To solve the synchronization problems inherent in stream ciphers, the A5 stream cipher combines a 64-bit secret session key with a 22-bit frame number to generate a 64-bit subkey for each frame. However, one disadvantage of A5 stream cipher is that its hardware implementation may add additional cost to the fabrication of cellular and personal communications units. Another disadvantage of A5 stream cipher is that the cost to readily modify the A5 stream cipher may be high in the event that a modification becomes necessary to overcome a known vulnerability of the A5 cipher.
To address one or more limitations of the prior art, there is provided a method, for providing a frame key based on a master key and a frame number of a frame of information to a keystream generator as an initial fill for one or more registers of the keystream generator such that the initial fill establishes a state for the one or more registers of the keystream generator; and generating, at the keystream generator, a keystream sequence based on the state established by the initial fill, wherein the keystream sequence includes a modulo-2 sum of a lagged-Fibonacci sequence and a pseudo-random sequence produced by a filter generator.
Moreover, in another embodiment, systems consistent with the present invention may include at least one memory including code that provides a frame key based on a master key and a frame number of a frame of information to a keystream generator as an initial fill for one or more registers of the keystream generator such that the initial fill establishes a state for the one or more registers of the keystream generator, and code that generates, at the keystream generator, a keystream sequence based on the state established by the initial fill, wherein the keystream sequence includes a modulo-2 sum of a lagged-Fibonacci sequence and a pseudo-random sequence produced by a filter generator; and at least one processor that executes said code.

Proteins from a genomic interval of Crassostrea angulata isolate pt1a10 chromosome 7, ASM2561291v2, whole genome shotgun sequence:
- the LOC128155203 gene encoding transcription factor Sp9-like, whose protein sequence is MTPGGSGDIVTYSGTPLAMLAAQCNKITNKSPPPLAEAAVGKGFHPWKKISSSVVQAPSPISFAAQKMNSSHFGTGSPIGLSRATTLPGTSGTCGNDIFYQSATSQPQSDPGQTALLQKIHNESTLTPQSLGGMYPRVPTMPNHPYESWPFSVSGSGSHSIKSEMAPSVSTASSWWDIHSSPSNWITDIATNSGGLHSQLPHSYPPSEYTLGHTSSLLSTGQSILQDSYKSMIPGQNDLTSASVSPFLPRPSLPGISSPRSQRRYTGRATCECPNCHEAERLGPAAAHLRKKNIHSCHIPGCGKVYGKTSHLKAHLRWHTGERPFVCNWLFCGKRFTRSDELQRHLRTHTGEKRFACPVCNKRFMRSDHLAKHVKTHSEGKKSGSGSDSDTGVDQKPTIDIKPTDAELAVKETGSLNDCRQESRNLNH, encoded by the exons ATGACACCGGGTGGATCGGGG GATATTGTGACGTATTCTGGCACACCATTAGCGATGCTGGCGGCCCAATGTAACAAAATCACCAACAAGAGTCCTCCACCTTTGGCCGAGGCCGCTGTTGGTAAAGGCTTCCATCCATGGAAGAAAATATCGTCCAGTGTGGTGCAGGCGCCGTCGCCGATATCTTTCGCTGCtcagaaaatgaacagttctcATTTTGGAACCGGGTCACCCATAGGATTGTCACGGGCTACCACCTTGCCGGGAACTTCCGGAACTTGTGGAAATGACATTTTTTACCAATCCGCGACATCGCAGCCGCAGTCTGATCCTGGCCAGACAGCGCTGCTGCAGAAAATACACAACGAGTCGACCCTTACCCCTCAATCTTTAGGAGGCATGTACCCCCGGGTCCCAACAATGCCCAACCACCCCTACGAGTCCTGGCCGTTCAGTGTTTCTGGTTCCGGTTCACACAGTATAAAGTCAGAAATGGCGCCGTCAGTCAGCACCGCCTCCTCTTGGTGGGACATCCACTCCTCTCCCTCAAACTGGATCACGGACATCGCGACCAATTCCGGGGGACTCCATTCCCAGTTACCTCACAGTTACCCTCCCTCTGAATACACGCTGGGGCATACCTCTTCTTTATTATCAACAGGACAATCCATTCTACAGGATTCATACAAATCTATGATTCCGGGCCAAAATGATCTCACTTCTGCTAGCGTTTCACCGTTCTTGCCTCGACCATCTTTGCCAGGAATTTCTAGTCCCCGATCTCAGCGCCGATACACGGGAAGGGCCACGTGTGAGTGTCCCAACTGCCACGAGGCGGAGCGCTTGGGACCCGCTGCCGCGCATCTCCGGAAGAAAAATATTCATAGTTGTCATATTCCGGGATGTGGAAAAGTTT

Furthermore, in another embodiment there is provided a computer program product, the computer program product comprising code, said code including code that provides a frame key based on a master key and a frame number of a frame of information to a keystream generator as an initial fill for one or more registers of the keystream generator such that the initial fill establishes a state for the one or more registers of the keystream generator; and code that generates, at the keystream generator, a keystream sequence based on the state established by the initial fill, wherein the keystream sequence includes a modulo-2 sum of a lagged-Fibonacci sequence and a pseudo-random sequence produced by a filter generator.
In still another embodiment, there is provided a hand held device for communicating information, said hand held device comprising at least one memory including code that provides a frame key based on a master key and a frame number of a frame of information to a keystream generator as an initial fill for one or more registers of the keystream generator such that the initial fill establishes a state for the one or more registers of the keystream generator, and code that generates, at the keystream generator, a keystream sequence based on the state established by the initial fill, wherein the keystream sequence includes a modulo-2 sum of a lagged-Fibonacci sequence and a pseudo-random sequence produced by a filter generator; and at least one processor that executes said code. Moreover, the hand held device may further include code that receives code and information from a base station; and code that configures the keystream generator based on the received code and information.